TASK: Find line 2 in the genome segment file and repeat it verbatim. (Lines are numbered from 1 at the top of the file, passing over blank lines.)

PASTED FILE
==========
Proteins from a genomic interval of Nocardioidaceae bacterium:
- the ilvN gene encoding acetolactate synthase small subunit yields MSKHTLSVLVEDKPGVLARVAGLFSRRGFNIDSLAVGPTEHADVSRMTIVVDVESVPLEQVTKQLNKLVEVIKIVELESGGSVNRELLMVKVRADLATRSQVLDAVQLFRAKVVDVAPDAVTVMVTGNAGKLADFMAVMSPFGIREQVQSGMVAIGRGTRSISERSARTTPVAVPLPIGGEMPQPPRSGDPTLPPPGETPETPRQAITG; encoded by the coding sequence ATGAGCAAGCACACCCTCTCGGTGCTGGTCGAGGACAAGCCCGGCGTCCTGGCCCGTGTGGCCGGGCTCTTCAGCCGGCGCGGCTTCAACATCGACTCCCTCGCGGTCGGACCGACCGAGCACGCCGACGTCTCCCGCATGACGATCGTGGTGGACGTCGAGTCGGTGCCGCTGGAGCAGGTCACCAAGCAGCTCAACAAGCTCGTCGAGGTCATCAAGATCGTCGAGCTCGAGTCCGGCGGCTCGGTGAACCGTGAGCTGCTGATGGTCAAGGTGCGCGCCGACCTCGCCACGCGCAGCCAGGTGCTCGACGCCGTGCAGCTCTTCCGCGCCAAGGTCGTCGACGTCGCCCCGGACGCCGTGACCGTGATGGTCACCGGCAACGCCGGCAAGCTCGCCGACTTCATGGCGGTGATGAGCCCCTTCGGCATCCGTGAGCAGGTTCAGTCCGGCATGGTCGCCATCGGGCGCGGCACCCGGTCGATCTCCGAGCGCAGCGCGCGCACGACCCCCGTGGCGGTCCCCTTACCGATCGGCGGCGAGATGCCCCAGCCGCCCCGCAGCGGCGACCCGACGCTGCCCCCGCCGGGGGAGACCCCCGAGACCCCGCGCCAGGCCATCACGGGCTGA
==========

- the ilvN gene encoding acetolactate synthase small subunit yields MSKHTLSVLVEDKPGVLARVAGLFSRRGFNIDSLAVGPTEHADVSRMTIVVDVESVPLEQVTKQLNKLVEVIKIVELESGGSVNRELLMVKVRADLATRSQVLDAVQLFRAKVVDVAPDAVTVMVTGNAGKLADFMAVMSPFGIREQVQSGMVAIGRGTRSISERSARTTPVAVPLPIGGEMPQPPRSGDPTLPPPGETPETPRQAITG; encoded by the coding sequence ATGAGCAAGCACACCCTCTCGGTGCTGGTCGAGGACAAGCCCGGCGTCCTGGCCCGTGTGGCCGGGCTCTTCAGCCGGCGCGGCTTCAACATCGACTCCCTCGCGGTCGGACCGACCGAGCACGCCGACGTCTCCCGCATGACGATCGTGGTGGACGTCGAGTCGGTGCCGCTGGAGCAGGTCACCAAGCAGCTCAACAAGCTCGTCGAGGTCATCAAGATCGTCGAGCTCGAGTCCGGCGGCTCGGTGAACCGTGAGCTGCTGATGGTCAAGGTGCGCGCCGACCTCGCCACGCGCAGCCAGGTGCTCGACGCCGTGCAGCTCTTCCGCGCCAAGGTCGTCGACGTCGCCCCGGACGCCGTGACCGTGATGGTCACCGGCAACGCCGGCAAGCTCGCCGACTTCATGGCGGTGATGAGCCCCTTCGGCATCCGTGAGCAGGTTCAGTCCGGCATGGTCGCCATCGGGCGCGGCACCCGGTCGATCTCCGAGCGCAGCGCGCGCACGACCCCCGTGGCGGTCCCCTTACCGATCGGCGGCGAGATGCCCCAGCCGCCCCGCAGCGGCGACCCGACGCTGCCCCCGCCGGGGGAGACCCCCGAGACCCCGCGCCAGGCCATCACGGGCTGA